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Old 02-28-2016, 06:14 PM
 
29,809 posts, read 34,900,894 times
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Originally Posted by Serious Conversation View Post
I'm really referring to Southern natives. Most people in South Carolina could never afford to retire to MA, but about everyone in MA could easily retire to SC.
This is very true
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Old 02-28-2016, 06:47 PM
 
Location: Tennessee
23,650 posts, read 17,615,071 times
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Quote:
Originally Posted by vicky3vicky View Post
I am just relieved to discover that the vast majority of us are not even close to millionaires [ not referring to you Mathjack] and doing fine. I have been feeling alright with our financial situation, but having so much less money than we are "supposed" to have was making me worry that one day soon I would be waking up in the morning and finding myself living under a bridge. Not so paranoid now.
As long as you can manage what you do have well, and aren't currently on the edge, why would you live in unnecessary fear?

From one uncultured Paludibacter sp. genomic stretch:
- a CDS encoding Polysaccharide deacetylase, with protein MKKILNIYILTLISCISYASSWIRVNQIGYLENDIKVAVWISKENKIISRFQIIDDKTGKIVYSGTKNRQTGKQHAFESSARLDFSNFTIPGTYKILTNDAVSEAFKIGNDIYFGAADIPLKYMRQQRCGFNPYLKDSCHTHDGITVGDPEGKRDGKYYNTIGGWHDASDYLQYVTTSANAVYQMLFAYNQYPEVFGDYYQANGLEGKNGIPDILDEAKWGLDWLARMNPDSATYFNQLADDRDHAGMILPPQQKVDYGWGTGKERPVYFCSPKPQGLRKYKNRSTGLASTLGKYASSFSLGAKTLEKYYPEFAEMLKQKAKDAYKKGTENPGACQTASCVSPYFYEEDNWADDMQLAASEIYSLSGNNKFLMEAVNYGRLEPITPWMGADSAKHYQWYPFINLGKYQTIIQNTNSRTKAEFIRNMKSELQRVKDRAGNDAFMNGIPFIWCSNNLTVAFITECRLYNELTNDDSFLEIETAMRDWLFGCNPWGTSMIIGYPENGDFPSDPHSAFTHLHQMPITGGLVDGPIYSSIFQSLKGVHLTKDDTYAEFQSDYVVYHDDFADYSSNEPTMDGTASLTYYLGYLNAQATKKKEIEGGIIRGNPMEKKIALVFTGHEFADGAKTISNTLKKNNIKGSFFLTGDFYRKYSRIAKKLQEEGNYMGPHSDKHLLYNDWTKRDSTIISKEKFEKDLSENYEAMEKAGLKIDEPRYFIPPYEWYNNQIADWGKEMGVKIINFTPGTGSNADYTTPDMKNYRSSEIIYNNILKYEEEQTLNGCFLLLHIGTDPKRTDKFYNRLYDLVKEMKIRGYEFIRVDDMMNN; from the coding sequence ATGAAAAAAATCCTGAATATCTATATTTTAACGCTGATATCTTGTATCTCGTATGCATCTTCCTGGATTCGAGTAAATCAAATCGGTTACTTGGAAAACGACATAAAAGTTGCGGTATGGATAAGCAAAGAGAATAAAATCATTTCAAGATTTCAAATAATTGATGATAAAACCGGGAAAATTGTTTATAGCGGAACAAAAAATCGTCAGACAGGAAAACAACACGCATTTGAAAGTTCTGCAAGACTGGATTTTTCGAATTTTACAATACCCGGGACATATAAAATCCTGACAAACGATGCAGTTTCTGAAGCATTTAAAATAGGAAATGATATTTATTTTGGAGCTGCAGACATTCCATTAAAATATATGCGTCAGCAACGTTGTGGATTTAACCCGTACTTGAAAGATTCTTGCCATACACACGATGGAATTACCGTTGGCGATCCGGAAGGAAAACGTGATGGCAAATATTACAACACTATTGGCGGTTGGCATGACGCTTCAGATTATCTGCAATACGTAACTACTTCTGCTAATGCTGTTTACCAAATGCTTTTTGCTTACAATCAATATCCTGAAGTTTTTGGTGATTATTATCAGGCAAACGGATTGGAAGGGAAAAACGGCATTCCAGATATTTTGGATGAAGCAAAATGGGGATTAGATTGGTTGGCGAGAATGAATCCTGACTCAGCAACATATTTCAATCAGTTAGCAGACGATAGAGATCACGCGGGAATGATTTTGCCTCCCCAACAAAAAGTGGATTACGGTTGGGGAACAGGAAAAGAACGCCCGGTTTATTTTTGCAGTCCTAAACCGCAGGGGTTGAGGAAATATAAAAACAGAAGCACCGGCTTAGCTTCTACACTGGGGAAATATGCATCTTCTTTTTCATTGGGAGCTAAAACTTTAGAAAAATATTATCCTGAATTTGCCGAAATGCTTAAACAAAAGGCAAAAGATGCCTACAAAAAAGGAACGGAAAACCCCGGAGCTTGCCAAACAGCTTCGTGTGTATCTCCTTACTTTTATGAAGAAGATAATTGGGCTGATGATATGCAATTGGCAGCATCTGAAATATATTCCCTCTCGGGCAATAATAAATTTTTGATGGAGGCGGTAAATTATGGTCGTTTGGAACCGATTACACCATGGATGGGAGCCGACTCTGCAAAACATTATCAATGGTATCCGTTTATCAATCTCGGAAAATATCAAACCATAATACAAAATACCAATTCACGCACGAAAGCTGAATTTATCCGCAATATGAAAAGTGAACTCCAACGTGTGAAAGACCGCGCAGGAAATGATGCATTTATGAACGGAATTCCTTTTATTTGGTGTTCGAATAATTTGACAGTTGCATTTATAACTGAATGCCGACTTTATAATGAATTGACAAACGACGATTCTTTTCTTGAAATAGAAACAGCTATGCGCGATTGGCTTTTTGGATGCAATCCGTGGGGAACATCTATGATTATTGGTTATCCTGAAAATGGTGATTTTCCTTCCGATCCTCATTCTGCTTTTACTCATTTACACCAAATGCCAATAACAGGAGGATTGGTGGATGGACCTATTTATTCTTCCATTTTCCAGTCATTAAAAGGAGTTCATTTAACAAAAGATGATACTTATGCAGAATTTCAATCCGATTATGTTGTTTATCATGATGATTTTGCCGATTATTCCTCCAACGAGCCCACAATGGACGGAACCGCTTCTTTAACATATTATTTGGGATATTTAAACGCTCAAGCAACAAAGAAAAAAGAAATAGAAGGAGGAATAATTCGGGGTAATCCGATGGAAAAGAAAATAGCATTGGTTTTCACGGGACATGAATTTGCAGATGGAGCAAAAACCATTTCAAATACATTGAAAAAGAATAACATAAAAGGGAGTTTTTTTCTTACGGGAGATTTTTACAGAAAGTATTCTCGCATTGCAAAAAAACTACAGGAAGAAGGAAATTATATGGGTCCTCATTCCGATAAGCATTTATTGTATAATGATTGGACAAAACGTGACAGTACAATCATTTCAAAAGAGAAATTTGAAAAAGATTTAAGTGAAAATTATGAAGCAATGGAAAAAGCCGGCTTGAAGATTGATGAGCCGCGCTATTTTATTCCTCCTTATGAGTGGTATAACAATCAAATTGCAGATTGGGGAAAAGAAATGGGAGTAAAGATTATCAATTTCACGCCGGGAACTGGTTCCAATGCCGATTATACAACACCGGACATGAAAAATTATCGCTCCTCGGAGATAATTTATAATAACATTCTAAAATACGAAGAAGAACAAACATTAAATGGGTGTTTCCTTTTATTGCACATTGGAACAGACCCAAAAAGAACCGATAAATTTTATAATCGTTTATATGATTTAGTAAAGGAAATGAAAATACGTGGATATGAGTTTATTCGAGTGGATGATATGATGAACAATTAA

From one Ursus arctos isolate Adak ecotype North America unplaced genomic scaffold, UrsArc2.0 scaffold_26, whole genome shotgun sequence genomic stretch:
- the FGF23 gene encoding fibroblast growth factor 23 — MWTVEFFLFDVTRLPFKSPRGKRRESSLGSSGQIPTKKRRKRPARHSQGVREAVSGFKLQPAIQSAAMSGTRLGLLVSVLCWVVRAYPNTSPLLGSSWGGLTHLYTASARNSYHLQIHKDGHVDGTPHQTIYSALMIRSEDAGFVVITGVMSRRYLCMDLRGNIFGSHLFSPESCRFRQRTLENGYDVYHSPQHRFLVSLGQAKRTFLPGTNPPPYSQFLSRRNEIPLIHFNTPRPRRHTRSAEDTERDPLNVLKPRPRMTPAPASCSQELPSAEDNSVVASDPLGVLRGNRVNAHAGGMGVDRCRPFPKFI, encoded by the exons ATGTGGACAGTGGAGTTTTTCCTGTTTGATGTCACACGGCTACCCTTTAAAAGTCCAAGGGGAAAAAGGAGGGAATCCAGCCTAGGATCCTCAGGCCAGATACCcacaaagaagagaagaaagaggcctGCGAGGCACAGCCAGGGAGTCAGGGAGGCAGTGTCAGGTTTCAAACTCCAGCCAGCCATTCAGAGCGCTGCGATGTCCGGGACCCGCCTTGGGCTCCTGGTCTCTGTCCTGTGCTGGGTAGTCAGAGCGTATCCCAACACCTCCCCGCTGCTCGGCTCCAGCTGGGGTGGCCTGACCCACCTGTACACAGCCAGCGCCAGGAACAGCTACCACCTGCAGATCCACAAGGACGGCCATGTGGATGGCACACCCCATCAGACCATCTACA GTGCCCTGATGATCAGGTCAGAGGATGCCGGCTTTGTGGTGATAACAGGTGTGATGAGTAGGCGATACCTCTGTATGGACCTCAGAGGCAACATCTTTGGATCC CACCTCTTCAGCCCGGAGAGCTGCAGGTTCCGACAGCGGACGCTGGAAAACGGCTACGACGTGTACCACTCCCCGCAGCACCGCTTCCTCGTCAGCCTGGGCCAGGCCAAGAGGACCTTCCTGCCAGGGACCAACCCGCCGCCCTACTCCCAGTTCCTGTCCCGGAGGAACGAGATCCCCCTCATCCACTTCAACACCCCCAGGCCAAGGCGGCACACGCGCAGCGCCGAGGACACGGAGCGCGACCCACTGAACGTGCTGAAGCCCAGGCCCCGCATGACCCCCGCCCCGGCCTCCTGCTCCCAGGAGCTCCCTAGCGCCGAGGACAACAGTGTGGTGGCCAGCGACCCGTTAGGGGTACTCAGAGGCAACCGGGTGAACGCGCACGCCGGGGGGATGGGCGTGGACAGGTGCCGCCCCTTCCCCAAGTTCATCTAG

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Old 02-28-2016, 07:13 PM
 
Location: Central IL
15,253 posts, read 8,560,668 times
Reputation: 35693
Quote:
Originally Posted by GeoffD View Post
What I said is that they're not going to change the basic Social Security pension benefit structure for anyone 55 or older. Will they fiddle with how much is subject to Federal income taxes with a 100% taxable category or how COLA works? Sure. They're not going to cancel the program. Half of the 55-year-olds would starve the minute they couldn't work. No politician is going step on that political third rail.

I'm not even remotely concerned that I won't be getting my Social Security check. My concern is Medicare. It's kind of inevitable that costs are going to go up and coverage is going to decline. To supplement it to give me the level of coverage I expect is likely to be very expensive. I have $10K penciled in for individual coverage. I'm wondering if I've under-estimated it.
Fiddling....it's a matter of degree. The program doesn't have to be cancelled outright to cause people considerable difficulty. As long as I have time to adjust my savings and my expectations I'll be nominally okay. But start taxing benefits at double the rate or eliminating COLA...that is beyond "fiddling".